Column by Robin Weinstein

Robin Weinstein

Think you’re a photographer? Think again. Just because you own some nice equipment, have a cool app or program to edit photos with or use “awesome” angles, doesn’t mean you know how to take a good photo. You’re just making an ass out of yourself to all of us real photographers.

Let’s start with the obvious: people with nice cameras who don’t know how to use them. Why even spend over $500 (or $1,000 if we’re talking really nice) if you’re going to use it like a point-and-shoot? Just get a $50 camera and call it a day. You don’t deserve a Digital Single Lens Reflex (DSLR) if you don’t know how to shoot on manual mode. (If you didn’t even know what DSLR stands for, please, for our sake, put the camera down.)

That being said, getting an antique camera, a Lomography-brand camera, or even a film SLR camera, does not make you a photographer either. You all need to realize: the equipment doesn’t make the photograph. The photographer’s skill makes the photograph. I’ve been shooting with the same Nikon D50 for the past 10 or so years and I don’t have the best lens in the world, but I’m sure I take better photos than you and your D4 if you don’t know how to use it.

A good photo needs good composition. No, the angles in your duck-face Myspace-esque photos do not have good composition. Generally, crazy angles: no-no. Straight horizons: yes. Feet cut off: awkward. Centered photos: sometimes. Rule of Thirds: hell yes. The photo needs some kind of background and foreground; ever heard of a thing called depth?

Another element that’s necessary: proper lighting. You’d think this is an obvious one, but it’s really not. Shadowy places automatically give your photo a gray, boring tone. Don’t photograph a backlit subject unless you know what you’re doing. And please, for God’s sake, do not use flash. I repeat: Do. NOT. Use. Flash. Unless you’re in a studio using studio lights, or you’re a wedding photographer with an external flash. Good photographers know how to work with low light using — guess what — manual mode!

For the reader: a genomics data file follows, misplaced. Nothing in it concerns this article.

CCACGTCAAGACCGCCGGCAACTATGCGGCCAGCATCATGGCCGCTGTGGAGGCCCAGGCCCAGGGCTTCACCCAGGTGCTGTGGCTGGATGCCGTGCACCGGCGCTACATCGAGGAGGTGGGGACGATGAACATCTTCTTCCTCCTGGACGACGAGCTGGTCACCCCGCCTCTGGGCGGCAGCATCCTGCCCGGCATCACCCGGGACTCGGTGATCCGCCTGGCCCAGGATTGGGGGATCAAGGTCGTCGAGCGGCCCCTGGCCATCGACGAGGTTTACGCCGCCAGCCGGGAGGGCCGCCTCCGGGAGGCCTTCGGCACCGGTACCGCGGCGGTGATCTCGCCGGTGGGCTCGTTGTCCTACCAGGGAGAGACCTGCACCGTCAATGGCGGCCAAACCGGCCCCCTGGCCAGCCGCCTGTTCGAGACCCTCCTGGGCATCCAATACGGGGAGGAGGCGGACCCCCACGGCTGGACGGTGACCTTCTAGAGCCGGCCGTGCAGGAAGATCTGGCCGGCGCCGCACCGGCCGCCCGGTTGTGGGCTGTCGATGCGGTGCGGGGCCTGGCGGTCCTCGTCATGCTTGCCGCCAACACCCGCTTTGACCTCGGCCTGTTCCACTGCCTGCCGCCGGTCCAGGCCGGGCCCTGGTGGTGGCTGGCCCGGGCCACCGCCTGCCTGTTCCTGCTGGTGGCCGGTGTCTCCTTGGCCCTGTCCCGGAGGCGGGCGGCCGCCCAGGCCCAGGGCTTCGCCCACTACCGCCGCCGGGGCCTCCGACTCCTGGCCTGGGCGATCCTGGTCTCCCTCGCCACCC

You can’t just pop the camera in manual mode and expect to take good photos right off the bat. In order to properly use manual, you need to understand the functions of ISO, shutter speed and aperture, when it’s appropriate to use  and the relationships between the various settings. The white balance is another important part of the image, but the camera makes it pretty easy to control. It takes years to learn this stuff. If you think manual mode is easy, you’ve probably done a shitty job.

Another sad reality you have to face is knowing how to use basic tools on Photoshop doesn’t qualify you as a good photo editor. It pains me so much when I see an over-saturated, high contrast photo, especially when it could possibly be a decent photo.

If you don’t know what an HDR photo is, it’s a photo that’s compiled of both an overexposed and underexposed image to create one properly exposed image. They look fucking beautiful when done subtly. However, most people don’t know how to create it well. The photos come out fake and cartoony, and I just cringe looking at it. Some people use it when it’s completely unnecessary, and it’s just like…why?

Photo editing applications have given a whole new opportunity to over-edit photos. “I Picnik’d my photo” is basically the translation of “I turned my photo into a saturated, high contrast mess with stupid text and some weird effect added to it.” Instagram has given people the false encouragement that they really can take good pictures with just their phone. Yes, I use Instagram and like it quite a bit. However, you all ruin my feed if you take constant photos of yourself and your friends (with the exception of Cat Tacopina because your photos are really fucking cute), take stupid photos just for the hell of it, or tag your photos with “instagood” or “instamood” just to get “likes.” If you actually do take good photos with Instagram, please give me your username, because I’m in dire need of some good photography on there.

I sincerely hope I scared you out of photography because the digital age has totally ruined it for me. I hate to sound pretentious, but don’t tell me you can take the same quality photos as me or use Photoshop as well as I can. Unless you work as hard as I do and have as much experience as I, you can’t. Please don’t take offense to this if you have an SLR and are now aware that it doesn’t make you a great photographer.